Inside Appalachia

Malcolm Wilson / Humans of Central Appalachia

What happens when strangers with cameras go to Appalachia? It’s a complicated topic that many Appalachians have strong feelings about. Hearing about recent clashes between outsider photographers and local people, it almost seems as if we’ve been through this before. This show looks at why a recent photo essay that was published in Vice magazine, called “Two Days in Appalachia”, is causing a lot of debate throughout Appalachia. We’ll also hear from artists and photographers who are hoping to cultivate more diversity and civilian artists.

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On West Virginia Morning, Beth Vorhees talks with Inside Appalachia host Jessica Lilly about this week’s episode featuring a discussion about outsiders taking pictures in Appalachia.  And we visit the Augusta Heritage Center in Elkins where it’s bluegrass music week.  These stories on West Virginia Morning from West Virginia Public Radio news – telling West Virginia’s story.


Producer/Host Jessica Lilly and producer Roxy Todd have pulled together a lot of voices on the subject of outsiders photographing Appalachians so we can get a better understanding of the question of who gets to tell our stories as Appalachians, why we are asking that question to begin with and hearing from folks who suggest it's not necessary to ask the question at all.


It can be pretty tough to be a young person in Appalachia. There’s a lot of love for our region in the younger generation, too. So some younger people are making their own opportunities. Hear from people in their teens and 20s who are creating art and music here and listen to their ideas and dreams for Appalachia.

On West Virginia Morning, two stories about reflections on the Confederate flag.  Reporter Jessica Lilly attended a high school in Mullens, Wyoming County.  The school’s mascot was a Rebel and the rebel flag was a school symbol.  And Roxy Todd talks with a family of three generations in Elkins who share their thoughts about the flag.  These stories on West Virginia Morning from West Virginia Public Broadcasting, telling West Virginia’s story.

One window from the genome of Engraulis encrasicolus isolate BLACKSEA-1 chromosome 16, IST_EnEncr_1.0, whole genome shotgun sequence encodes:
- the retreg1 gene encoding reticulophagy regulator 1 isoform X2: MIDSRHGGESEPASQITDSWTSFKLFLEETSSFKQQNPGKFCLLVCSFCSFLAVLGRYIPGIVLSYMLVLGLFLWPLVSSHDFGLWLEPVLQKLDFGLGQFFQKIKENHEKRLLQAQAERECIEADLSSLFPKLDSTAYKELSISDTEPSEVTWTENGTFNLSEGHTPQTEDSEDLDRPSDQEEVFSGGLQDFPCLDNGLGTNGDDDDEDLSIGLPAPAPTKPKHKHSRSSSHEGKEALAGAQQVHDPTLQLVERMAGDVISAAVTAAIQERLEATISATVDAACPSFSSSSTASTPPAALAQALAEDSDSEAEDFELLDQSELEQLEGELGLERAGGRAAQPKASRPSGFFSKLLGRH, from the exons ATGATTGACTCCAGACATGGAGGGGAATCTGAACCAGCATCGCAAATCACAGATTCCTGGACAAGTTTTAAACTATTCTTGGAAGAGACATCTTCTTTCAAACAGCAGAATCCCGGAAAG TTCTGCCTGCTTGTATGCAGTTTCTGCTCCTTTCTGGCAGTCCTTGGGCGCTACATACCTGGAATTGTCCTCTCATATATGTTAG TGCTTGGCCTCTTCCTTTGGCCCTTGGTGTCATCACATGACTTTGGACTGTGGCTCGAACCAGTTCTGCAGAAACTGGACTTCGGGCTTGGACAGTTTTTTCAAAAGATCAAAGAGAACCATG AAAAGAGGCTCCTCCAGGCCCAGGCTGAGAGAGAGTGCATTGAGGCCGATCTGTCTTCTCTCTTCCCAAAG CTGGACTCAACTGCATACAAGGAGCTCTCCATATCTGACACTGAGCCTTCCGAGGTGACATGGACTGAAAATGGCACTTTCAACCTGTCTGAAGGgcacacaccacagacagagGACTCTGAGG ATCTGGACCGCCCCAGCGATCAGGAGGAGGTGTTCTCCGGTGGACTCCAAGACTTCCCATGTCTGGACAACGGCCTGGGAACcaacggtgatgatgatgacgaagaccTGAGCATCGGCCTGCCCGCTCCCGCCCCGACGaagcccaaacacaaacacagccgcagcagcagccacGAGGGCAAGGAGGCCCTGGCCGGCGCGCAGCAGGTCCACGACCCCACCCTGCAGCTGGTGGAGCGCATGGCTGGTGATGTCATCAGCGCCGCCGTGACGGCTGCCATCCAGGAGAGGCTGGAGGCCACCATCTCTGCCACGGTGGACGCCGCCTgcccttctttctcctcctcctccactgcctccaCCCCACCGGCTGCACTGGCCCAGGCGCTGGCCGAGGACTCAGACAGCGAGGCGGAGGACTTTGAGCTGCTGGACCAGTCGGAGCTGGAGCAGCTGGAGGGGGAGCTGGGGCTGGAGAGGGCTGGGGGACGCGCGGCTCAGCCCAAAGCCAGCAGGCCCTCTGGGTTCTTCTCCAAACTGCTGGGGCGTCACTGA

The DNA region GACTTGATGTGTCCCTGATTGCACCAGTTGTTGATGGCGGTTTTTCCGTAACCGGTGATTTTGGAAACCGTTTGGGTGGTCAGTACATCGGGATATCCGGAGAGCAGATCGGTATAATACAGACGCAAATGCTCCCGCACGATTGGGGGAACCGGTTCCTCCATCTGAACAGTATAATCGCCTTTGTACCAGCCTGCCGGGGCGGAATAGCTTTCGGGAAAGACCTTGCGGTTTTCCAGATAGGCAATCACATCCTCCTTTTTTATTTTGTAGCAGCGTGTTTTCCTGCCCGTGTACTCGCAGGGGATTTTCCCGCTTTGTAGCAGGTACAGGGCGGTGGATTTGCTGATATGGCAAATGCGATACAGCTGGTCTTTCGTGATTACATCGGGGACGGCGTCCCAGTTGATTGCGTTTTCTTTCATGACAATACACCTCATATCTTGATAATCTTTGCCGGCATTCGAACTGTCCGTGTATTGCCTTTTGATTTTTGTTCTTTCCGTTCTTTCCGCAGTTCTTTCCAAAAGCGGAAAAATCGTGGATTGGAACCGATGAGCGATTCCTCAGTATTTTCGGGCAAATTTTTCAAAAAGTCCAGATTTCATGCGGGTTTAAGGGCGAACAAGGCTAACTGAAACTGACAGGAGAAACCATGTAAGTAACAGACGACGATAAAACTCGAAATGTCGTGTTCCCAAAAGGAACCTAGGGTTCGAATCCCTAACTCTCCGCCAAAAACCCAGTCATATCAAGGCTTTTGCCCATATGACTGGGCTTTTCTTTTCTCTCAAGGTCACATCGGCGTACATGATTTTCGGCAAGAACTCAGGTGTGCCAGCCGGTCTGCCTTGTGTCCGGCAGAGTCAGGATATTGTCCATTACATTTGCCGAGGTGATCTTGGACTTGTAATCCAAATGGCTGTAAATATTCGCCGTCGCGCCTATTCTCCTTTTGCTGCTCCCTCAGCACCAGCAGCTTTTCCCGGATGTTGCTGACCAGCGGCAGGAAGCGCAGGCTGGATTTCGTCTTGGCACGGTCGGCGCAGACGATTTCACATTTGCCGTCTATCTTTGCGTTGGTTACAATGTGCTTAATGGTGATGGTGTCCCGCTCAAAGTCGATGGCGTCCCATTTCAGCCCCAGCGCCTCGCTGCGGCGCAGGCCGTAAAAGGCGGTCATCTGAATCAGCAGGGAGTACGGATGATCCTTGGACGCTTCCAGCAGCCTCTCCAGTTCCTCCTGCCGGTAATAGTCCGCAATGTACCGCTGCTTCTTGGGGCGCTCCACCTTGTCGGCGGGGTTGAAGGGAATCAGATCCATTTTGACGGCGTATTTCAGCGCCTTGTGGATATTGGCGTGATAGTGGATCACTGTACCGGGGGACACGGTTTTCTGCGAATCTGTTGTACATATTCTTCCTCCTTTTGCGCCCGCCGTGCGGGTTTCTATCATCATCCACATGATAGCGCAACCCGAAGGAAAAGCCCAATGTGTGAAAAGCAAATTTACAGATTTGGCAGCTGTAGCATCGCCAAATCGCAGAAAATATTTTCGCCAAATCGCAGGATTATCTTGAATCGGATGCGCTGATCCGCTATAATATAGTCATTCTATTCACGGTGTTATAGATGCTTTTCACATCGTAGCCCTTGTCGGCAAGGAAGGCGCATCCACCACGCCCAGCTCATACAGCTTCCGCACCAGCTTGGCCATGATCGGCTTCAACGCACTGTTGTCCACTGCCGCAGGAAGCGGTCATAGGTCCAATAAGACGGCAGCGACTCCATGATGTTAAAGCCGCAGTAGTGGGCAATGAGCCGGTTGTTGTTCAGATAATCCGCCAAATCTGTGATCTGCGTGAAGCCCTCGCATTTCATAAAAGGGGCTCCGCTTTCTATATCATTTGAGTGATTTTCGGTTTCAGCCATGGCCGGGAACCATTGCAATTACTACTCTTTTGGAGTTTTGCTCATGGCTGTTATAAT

Liz McCormick / West Virginia Public Broadcasting

Shepherdstown is a little place with a lot of history. Harpers Ferry and the Antietam battlefield are literally down the road. The tiny downtown has Civil War era brick buildings filled with mom n’ pop restaurants and shops. But there’s a kind of counterculture side to the town, too.

Locals can be seen playing live music on the street with a cup of coffee or tea in hand - maybe even wearing tie-dye. And there’s a big demand for local, organic foods including a local favorite - a restaurant called Mellow Moods.

This week, Inside Appalachia is hearing from people across the region, sharing their views about the Confederate Battle Flag.

Christine Cover

Appalachia has certainly been stereotyped by many people in the media. But not all storytellers are the same, and the stories that are told about Appalachia are often complicated with layers of misunderstandings. 

It takes time, compassion and perhaps an inside perspective to delve deep and do justice to the people affected by the story. So much of this type of work- that which is reshaping how Appalachia is portrayed- is being rendered by women in the media.

Derek Cline

Despite stereotypes, Appalachians don’t have a homogenous way of speaking. This week, we’re excited to share lots of Appalachian voices as we explore the complex aspects of the way we talk.

A professor of linguistics and English at WVU is working to map West Virginia’s dialects and accents.  Kirk Hazen was in Wyoming County earlier this week, collecting interviews from natives.


On West Virginia Morning, reports about two laws taking effect today.  One of them de-regulates some aboveground storage tanks and another makes it easier for craft breweries to do business in the state.  These stories on West Virginia Morning from West Virginia Public Broadcasting – telling West Virginia’s story.